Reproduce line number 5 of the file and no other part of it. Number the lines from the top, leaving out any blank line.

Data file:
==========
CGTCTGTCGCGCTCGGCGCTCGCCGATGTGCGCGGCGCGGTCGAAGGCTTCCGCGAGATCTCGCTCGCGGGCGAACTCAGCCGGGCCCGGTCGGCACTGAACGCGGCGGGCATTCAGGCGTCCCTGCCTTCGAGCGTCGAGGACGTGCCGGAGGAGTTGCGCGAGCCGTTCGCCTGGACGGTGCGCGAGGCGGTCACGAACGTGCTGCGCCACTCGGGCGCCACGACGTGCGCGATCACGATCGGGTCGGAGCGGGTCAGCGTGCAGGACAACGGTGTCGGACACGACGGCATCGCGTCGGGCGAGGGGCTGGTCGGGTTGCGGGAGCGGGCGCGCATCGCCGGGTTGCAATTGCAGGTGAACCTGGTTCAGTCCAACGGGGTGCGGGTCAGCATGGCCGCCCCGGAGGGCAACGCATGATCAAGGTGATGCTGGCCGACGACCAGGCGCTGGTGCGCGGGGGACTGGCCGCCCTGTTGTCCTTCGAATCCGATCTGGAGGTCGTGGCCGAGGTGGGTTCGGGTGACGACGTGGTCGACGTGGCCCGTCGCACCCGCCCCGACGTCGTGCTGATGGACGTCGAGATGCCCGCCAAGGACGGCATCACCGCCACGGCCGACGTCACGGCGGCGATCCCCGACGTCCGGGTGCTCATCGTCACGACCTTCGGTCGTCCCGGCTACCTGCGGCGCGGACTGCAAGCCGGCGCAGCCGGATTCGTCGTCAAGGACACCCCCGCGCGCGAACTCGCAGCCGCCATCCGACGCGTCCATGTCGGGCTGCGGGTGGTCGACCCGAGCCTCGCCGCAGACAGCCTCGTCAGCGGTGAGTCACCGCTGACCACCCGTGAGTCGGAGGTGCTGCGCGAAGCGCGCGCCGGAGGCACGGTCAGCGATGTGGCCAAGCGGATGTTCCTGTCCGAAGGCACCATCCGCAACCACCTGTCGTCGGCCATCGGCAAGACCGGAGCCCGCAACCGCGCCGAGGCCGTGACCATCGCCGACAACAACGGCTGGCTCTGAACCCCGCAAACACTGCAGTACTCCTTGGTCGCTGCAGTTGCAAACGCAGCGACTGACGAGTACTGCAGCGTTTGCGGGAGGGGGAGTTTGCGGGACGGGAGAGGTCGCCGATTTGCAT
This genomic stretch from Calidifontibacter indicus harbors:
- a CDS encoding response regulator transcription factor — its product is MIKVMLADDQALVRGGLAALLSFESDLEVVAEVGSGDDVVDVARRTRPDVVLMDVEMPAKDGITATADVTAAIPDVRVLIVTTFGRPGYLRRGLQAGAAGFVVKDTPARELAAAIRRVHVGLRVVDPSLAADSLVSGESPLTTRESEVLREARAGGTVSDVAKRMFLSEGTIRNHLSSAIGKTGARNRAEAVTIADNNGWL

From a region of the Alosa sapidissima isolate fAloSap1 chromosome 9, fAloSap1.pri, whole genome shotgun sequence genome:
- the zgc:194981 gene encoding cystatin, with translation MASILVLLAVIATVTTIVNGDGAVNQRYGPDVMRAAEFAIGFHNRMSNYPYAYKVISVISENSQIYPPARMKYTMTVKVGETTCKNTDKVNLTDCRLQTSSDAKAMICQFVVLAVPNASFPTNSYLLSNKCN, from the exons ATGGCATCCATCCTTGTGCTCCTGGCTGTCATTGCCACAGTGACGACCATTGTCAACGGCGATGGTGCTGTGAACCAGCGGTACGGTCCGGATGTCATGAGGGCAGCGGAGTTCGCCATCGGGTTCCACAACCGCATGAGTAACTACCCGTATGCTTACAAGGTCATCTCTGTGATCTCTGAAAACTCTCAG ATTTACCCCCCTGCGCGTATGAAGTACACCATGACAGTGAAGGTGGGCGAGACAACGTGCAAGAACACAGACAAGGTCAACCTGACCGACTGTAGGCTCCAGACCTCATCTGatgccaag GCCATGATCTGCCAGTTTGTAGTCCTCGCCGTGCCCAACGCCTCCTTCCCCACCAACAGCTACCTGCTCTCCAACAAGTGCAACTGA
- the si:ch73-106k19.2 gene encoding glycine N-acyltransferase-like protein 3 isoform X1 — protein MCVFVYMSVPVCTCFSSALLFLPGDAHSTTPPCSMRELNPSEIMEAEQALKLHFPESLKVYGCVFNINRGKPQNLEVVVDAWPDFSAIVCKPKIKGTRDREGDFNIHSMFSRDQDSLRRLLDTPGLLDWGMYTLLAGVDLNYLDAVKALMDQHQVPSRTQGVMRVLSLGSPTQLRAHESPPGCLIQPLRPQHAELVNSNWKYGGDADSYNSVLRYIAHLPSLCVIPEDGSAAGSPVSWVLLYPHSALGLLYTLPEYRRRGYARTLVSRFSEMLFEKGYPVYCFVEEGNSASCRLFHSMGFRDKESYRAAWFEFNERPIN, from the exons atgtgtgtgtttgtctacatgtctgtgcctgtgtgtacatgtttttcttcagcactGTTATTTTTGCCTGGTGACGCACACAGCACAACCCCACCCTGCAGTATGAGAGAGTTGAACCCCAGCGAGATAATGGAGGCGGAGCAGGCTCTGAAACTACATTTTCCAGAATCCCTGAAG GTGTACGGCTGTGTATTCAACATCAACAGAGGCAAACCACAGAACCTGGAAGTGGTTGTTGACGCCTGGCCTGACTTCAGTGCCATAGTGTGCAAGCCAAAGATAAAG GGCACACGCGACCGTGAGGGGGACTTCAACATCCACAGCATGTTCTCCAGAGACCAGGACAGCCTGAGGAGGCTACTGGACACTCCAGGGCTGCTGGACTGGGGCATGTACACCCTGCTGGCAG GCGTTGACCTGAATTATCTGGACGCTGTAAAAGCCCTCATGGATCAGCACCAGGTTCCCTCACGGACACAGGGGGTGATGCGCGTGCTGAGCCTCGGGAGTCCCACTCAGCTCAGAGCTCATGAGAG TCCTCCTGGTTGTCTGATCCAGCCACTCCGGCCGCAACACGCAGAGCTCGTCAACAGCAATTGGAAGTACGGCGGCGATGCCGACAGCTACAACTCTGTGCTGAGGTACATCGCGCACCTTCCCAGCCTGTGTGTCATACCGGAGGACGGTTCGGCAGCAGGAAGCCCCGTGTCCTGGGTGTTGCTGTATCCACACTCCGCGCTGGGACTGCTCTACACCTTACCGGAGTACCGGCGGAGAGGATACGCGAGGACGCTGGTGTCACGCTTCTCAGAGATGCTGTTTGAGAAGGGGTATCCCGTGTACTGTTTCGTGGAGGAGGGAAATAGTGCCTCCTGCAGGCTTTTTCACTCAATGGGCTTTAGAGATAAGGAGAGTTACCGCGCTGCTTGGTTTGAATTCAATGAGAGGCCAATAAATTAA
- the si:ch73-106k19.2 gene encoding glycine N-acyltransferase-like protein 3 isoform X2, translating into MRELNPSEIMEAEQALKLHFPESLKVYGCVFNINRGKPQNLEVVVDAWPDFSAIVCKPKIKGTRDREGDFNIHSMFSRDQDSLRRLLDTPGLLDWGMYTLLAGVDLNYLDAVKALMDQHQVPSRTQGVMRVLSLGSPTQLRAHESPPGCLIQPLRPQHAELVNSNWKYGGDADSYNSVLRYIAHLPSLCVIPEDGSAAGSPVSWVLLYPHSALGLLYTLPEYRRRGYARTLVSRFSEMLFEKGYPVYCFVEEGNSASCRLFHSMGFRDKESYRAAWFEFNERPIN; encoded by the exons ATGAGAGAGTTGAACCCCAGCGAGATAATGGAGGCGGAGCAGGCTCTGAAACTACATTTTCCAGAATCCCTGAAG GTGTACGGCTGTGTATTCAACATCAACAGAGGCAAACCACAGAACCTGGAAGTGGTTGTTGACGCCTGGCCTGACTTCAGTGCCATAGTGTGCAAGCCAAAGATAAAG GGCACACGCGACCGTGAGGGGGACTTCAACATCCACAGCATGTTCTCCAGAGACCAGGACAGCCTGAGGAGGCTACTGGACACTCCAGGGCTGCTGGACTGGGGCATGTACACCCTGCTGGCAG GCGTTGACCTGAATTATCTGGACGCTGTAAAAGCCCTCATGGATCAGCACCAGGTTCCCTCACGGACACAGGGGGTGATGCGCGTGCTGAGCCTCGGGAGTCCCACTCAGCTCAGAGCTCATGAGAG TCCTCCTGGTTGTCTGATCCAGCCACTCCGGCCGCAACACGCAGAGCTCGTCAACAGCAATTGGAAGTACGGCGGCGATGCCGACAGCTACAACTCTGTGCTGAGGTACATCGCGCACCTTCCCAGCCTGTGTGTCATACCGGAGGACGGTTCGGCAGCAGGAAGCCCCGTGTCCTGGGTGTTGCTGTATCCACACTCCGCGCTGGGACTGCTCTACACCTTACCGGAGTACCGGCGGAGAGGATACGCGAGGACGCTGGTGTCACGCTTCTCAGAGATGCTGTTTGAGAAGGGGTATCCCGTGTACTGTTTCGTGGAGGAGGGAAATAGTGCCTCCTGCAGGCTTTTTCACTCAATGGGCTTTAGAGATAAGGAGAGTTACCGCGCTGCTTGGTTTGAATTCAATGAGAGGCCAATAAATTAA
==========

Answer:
- the zgc:194981 gene encoding cystatin, with translation MASILVLLAVIATVTTIVNGDGAVNQRYGPDVMRAAEFAIGFHNRMSNYPYAYKVISVISENSQIYPPARMKYTMTVKVGETTCKNTDKVNLTDCRLQTSSDAKAMICQFVVLAVPNASFPTNSYLLSNKCN, from the exons ATGGCATCCATCCTTGTGCTCCTGGCTGTCATTGCCACAGTGACGACCATTGTCAACGGCGATGGTGCTGTGAACCAGCGGTACGGTCCGGATGTCATGAGGGCAGCGGAGTTCGCCATCGGGTTCCACAACCGCATGAGTAACTACCCGTATGCTTACAAGGTCATCTCTGTGATCTCTGAAAACTCTCAG ATTTACCCCCCTGCGCGTATGAAGTACACCATGACAGTGAAGGTGGGCGAGACAACGTGCAAGAACACAGACAAGGTCAACCTGACCGACTGTAGGCTCCAGACCTCATCTGatgccaag GCCATGATCTGCCAGTTTGTAGTCCTCGCCGTGCCCAACGCCTCCTTCCCCACCAACAGCTACCTGCTCTCCAACAAGTGCAACTGA